This leads me into the perilous waters of the disconnect between academia and practitioners. For my two papers, I read over 90 case studies from various academic journals and publications. This was a daunting task, (most of these papers are completely unreadable to a layperson). They often just quote each other, and present formulas so complicated that it takes a Ph.D. to decipher.
This was especially true when I was reading about Supply Chain Risk, with writers taking painstaking effort to create formulas to manage the process. I thought of the many supply chain disruptions I’ve encountered. There wasn’t time for detailed calculations. Instead, we reached into our desks, pulled out the pre-approved business continuity plan, and implemented it—that simple (and this complicated).
Now that we are in a global pandemic, I wonder if these supply chain intellectuals have gone back to review their calculations and see how well they performed predicting a real-life event?
Additionally, what and who determine the topics for these journals? Who is paying for all this? Why would there already be 13,200 academic and consultant BlockChain articles, in 2021 as of February? (A staggering amount of research invested on a still unproven concept.)
Does it all just revolve around grant money or are there other motivations? Call me pragmatic, but maybe a more pertinent topic for 2020 and 2021 would have been business continuity and the impact on the balance sheet?
The COVID Impact on the Knowledge Gap
Lately, I am hearing devastating stories from so many educated supply chain professionals struggling to manage problems that we eradicated decades ago in the wake of the global pandemic. My heart goes out to them, and I wonder why no one taught them to beware of these rocky shoals?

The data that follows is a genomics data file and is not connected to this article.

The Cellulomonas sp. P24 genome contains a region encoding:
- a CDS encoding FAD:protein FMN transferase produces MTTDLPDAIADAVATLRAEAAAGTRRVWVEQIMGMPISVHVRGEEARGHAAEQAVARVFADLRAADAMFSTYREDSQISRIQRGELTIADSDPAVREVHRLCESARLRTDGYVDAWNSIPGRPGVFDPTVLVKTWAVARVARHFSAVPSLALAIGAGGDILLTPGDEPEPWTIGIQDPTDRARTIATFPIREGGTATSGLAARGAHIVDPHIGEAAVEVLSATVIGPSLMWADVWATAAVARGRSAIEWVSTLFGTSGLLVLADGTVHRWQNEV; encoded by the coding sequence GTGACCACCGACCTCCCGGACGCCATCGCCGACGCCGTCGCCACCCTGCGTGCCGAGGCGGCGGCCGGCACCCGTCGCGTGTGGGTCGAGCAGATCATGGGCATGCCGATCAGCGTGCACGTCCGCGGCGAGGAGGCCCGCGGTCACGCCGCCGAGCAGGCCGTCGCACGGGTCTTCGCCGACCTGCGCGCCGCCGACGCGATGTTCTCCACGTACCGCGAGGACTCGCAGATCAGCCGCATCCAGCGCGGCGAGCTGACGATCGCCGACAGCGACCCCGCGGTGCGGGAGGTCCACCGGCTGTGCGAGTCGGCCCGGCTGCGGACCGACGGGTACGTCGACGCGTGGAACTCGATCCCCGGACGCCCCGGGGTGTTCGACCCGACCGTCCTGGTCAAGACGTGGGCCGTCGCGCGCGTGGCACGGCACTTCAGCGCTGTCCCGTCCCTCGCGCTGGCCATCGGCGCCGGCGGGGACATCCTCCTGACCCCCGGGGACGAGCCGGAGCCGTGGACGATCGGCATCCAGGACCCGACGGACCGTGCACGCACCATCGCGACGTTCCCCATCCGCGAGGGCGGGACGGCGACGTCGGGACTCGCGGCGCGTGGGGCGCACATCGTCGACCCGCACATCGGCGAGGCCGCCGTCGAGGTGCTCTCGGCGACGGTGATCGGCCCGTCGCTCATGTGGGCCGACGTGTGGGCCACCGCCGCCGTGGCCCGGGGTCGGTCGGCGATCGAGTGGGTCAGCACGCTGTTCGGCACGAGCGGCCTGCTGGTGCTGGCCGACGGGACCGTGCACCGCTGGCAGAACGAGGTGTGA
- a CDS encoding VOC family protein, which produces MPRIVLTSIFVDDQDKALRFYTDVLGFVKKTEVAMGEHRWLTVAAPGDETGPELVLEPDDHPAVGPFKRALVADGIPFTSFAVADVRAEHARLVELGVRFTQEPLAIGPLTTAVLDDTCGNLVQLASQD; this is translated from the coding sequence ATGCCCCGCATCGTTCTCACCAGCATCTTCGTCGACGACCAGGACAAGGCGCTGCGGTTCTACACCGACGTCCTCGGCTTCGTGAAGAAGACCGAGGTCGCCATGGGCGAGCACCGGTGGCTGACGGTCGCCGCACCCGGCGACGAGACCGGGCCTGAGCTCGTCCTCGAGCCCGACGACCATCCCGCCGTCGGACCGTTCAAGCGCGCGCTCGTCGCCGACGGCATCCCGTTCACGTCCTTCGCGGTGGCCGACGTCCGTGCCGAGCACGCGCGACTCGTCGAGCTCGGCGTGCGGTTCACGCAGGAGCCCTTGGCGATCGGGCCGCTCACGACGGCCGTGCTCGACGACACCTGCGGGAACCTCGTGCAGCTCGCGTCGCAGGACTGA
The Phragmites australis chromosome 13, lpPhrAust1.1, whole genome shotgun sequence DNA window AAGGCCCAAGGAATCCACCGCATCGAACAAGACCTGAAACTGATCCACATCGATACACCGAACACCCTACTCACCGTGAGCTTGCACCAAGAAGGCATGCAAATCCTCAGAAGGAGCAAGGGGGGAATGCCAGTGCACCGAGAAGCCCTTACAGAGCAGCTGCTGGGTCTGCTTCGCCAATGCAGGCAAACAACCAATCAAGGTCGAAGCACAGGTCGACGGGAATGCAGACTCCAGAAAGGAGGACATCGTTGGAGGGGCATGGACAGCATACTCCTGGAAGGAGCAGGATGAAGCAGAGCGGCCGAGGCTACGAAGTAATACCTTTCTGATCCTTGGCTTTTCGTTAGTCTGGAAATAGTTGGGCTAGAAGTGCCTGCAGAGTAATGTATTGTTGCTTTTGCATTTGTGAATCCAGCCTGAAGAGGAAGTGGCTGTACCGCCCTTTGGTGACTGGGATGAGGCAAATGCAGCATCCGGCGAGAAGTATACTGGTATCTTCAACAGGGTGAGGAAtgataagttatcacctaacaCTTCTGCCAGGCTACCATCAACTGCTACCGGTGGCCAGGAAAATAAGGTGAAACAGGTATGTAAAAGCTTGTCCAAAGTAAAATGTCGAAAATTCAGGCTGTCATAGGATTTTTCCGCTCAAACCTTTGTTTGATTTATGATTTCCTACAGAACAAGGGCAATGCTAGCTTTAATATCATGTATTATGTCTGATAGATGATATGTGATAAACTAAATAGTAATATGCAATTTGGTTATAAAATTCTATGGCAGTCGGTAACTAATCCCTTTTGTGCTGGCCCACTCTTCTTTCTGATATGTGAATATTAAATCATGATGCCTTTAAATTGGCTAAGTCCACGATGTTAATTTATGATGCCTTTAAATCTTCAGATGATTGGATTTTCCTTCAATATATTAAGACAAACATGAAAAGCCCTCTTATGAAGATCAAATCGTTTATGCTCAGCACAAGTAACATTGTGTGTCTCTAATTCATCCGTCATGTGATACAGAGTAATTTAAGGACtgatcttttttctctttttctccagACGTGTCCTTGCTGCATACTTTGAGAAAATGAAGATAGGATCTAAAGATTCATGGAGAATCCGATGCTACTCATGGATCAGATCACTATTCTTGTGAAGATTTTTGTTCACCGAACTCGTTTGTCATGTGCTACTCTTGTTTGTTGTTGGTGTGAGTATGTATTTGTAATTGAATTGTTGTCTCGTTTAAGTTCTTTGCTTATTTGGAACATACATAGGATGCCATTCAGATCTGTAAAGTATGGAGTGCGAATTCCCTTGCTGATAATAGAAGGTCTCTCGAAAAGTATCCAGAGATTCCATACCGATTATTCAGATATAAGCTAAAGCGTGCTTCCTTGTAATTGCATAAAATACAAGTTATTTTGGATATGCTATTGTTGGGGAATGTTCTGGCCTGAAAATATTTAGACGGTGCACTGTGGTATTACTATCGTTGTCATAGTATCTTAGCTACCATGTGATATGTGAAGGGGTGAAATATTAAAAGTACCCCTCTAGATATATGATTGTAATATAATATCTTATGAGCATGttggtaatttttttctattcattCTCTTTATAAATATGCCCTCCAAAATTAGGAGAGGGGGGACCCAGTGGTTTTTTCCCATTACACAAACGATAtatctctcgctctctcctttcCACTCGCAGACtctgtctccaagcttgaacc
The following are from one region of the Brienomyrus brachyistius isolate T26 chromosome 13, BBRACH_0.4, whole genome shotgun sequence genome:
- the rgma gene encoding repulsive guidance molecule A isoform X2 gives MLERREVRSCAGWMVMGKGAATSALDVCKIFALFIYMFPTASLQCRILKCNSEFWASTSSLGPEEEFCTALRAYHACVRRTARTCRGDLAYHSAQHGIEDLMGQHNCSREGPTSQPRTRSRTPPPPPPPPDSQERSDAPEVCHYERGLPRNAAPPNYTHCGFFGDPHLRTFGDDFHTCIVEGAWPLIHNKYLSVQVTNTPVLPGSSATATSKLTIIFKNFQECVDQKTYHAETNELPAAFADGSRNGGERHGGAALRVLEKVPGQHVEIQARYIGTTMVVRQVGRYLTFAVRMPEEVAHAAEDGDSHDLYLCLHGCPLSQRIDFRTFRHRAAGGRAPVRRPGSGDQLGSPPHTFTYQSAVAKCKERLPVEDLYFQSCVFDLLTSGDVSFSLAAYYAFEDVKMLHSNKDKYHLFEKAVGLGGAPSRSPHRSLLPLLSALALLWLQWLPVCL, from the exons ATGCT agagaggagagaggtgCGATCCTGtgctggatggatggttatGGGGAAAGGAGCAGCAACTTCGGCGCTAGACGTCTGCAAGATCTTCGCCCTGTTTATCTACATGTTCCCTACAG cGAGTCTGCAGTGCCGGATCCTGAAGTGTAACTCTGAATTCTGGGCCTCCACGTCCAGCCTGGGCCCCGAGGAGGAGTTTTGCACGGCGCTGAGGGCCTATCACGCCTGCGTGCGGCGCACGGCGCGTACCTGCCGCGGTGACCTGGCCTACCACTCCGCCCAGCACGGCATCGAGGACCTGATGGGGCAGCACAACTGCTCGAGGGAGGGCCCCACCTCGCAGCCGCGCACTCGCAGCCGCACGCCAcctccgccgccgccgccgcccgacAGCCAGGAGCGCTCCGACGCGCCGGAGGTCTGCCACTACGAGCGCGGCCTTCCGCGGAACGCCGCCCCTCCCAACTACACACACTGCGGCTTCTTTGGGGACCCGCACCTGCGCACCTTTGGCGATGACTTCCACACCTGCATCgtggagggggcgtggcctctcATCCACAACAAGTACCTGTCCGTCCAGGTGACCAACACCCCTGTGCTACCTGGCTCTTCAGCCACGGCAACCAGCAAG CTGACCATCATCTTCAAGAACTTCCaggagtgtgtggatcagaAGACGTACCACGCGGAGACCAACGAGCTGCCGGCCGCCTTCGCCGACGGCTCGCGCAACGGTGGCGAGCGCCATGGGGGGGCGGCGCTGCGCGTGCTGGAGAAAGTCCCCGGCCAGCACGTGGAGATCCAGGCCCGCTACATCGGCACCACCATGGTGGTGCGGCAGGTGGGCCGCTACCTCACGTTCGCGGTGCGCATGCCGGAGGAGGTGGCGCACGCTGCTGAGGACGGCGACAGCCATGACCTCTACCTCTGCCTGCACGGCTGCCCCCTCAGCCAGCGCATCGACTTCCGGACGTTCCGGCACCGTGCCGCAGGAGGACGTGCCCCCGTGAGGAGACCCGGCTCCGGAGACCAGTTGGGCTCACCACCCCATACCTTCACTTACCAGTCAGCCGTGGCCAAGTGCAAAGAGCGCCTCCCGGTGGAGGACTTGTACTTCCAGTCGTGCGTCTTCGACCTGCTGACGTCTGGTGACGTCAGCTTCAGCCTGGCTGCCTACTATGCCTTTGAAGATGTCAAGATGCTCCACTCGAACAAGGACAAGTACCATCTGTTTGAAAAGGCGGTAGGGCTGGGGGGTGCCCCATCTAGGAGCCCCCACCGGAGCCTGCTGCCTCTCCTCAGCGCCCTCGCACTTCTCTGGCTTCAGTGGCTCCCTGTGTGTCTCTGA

Today, everyone wants to enable their processes with the latest technology or app, but what they fail to understand is that no amount of technology will help without understanding the fundamentals of the business.
“You put a computer in a bad operation, and you just get a worse operation—quicker,” Mr. Toyoda told me on that long flight to Augusta. Managing operational processes isn’t as sexy or edgy as topics like BlockChain, but if you don’t manage them correctly, nothing—no technology or new concept—can work anyways.
When I started teaching here in Vietnam, my goal was to first teach my students how to get a job, but second (and more importantly), how to be able to work in today’s business environment. So, not only are we learning from the lectures and textbooks, but we’re also spending an equal amount of time on practical problem solving, simulating real-world events like port closures, poor trade practices, and civil unrest.
In addition, we look at cultural behaviors within a business, including dealing with marketing to prevent the bullwhip effect or how to manage an oncoming flood of corporate initiatives. I firmly believe we must prepare our students for the world they are about to inherit by passing along our knowledge to these next-generation leaders.
‘Those who do not learn history are doomed to repeat it.’ George Santayana